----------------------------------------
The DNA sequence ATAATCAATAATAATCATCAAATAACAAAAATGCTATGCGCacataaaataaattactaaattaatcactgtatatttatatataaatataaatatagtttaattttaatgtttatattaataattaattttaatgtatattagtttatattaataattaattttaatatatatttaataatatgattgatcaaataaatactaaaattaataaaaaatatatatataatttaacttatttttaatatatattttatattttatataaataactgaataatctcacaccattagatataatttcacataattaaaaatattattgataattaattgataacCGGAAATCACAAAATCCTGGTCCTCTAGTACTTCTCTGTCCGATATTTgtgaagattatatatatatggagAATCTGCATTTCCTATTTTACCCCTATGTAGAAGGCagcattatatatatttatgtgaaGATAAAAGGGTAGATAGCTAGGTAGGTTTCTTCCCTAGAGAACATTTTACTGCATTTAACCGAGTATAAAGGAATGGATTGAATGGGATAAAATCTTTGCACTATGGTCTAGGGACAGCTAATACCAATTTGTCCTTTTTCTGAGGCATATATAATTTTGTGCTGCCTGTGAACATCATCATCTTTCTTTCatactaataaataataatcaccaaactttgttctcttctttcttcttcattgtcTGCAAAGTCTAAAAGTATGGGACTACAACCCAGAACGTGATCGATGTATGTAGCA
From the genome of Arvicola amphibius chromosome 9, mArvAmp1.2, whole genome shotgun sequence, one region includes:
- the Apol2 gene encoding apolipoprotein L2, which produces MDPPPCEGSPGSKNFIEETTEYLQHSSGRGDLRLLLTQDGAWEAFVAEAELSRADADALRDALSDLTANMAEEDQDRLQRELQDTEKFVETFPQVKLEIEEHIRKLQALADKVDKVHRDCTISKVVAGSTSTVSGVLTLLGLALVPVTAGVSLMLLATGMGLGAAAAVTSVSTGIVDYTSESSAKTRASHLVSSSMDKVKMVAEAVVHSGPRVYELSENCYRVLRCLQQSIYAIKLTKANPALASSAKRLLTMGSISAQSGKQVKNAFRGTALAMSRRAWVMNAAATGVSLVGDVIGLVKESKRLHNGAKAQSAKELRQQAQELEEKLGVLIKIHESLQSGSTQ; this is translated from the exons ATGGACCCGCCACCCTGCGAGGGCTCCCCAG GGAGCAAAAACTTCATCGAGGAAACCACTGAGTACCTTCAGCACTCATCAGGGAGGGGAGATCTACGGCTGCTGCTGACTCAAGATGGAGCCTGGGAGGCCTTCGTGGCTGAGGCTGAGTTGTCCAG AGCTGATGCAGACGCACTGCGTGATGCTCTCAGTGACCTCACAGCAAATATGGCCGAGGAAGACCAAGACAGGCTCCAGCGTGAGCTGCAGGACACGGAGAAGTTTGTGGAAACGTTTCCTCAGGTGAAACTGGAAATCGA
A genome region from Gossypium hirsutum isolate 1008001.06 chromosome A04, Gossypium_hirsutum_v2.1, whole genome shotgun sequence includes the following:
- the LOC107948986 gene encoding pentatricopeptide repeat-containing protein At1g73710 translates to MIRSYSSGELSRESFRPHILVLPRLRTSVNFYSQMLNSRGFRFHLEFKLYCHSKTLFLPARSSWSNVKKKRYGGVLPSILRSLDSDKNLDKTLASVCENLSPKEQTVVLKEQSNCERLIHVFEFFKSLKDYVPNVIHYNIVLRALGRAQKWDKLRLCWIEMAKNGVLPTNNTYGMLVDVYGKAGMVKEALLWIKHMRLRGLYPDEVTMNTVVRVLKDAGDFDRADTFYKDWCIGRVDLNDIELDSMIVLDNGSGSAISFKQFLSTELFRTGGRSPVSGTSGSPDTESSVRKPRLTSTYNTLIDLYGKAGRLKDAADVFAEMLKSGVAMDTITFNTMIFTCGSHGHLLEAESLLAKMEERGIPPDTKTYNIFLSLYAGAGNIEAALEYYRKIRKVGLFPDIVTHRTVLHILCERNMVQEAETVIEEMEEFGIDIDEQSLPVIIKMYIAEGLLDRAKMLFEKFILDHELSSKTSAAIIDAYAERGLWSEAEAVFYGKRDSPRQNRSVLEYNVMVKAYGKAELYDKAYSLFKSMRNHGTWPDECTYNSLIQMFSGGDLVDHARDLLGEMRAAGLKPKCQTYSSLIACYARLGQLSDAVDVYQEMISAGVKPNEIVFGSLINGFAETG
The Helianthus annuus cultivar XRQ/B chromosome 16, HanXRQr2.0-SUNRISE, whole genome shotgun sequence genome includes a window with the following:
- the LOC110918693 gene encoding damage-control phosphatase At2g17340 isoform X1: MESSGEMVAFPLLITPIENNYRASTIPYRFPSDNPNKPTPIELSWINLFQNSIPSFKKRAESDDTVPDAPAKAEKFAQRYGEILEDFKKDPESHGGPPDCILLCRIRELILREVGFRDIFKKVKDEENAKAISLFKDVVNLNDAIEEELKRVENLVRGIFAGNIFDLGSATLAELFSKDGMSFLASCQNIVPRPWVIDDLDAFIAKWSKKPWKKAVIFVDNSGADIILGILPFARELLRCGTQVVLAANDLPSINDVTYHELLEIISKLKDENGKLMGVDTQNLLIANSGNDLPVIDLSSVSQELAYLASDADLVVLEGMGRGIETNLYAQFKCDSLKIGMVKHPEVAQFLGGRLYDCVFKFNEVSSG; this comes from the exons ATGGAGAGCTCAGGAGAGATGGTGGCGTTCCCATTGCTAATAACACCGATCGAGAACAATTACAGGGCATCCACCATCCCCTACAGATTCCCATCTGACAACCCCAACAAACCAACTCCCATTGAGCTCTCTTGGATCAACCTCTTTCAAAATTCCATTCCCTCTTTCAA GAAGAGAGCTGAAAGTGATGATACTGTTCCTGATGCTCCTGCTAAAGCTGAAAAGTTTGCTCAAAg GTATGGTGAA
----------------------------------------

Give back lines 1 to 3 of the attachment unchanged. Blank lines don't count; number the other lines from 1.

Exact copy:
The DNA sequence ATAATCAATAATAATCATCAAATAACAAAAATGCTATGCGCacataaaataaattactaaattaatcactgtatatttatatataaatataaatatagtttaattttaatgtttatattaataattaattttaatgtatattagtttatattaataattaattttaatatatatttaataatatgattgatcaaataaatactaaaattaataaaaaatatatatataatttaacttatttttaatatatattttatattttatataaataactgaataatctcacaccattagatataatttcacataattaaaaatattattgataattaattgataacCGGAAATCACAAAATCCTGGTCCTCTAGTACTTCTCTGTCCGATATTTgtgaagattatatatatatggagAATCTGCATTTCCTATTTTACCCCTATGTAGAAGGCagcattatatatatttatgtgaaGATAAAAGGGTAGATAGCTAGGTAGGTTTCTTCCCTAGAGAACATTTTACTGCATTTAACCGAGTATAAAGGAATGGATTGAATGGGATAAAATCTTTGCACTATGGTCTAGGGACAGCTAATACCAATTTGTCCTTTTTCTGAGGCATATATAATTTTGTGCTGCCTGTGAACATCATCATCTTTCTTTCatactaataaataataatcaccaaactttgttctcttctttcttcttcattgtcTGCAAAGTCTAAAAGTATGGGACTACAACCCAGAACGTGATCGATGTATGTAGCA
From the genome of Arvicola amphibius chromosome 9, mArvAmp1.2, whole genome shotgun sequence, one region includes:
- the Apol2 gene encoding apolipoprotein L2, which produces MDPPPCEGSPGSKNFIEETTEYLQHSSGRGDLRLLLTQDGAWEAFVAEAELSRADADALRDALSDLTANMAEEDQDRLQRELQDTEKFVETFPQVKLEIEEHIRKLQALADKVDKVHRDCTISKVVAGSTSTVSGVLTLLGLALVPVTAGVSLMLLATGMGLGAAAAVTSVSTGIVDYTSESSAKTRASHLVSSSMDKVKMVAEAVVHSGPRVYELSENCYRVLRCLQQSIYAIKLTKANPALASSAKRLLTMGSISAQSGKQVKNAFRGTALAMSRRAWVMNAAATGVSLVGDVIGLVKESKRLHNGAKAQSAKELRQQAQELEEKLGVLIKIHESLQSGSTQ; this is translated from the exons ATGGACCCGCCACCCTGCGAGGGCTCCCCAG GGAGCAAAAACTTCATCGAGGAAACCACTGAGTACCTTCAGCACTCATCAGGGAGGGGAGATCTACGGCTGCTGCTGACTCAAGATGGAGCCTGGGAGGCCTTCGTGGCTGAGGCTGAGTTGTCCAG AGCTGATGCAGACGCACTGCGTGATGCTCTCAGTGACCTCACAGCAAATATGGCCGAGGAAGACCAAGACAGGCTCCAGCGTGAGCTGCAGGACACGGAGAAGTTTGTGGAAACGTTTCCTCAGGTGAAACTGGAAATCGA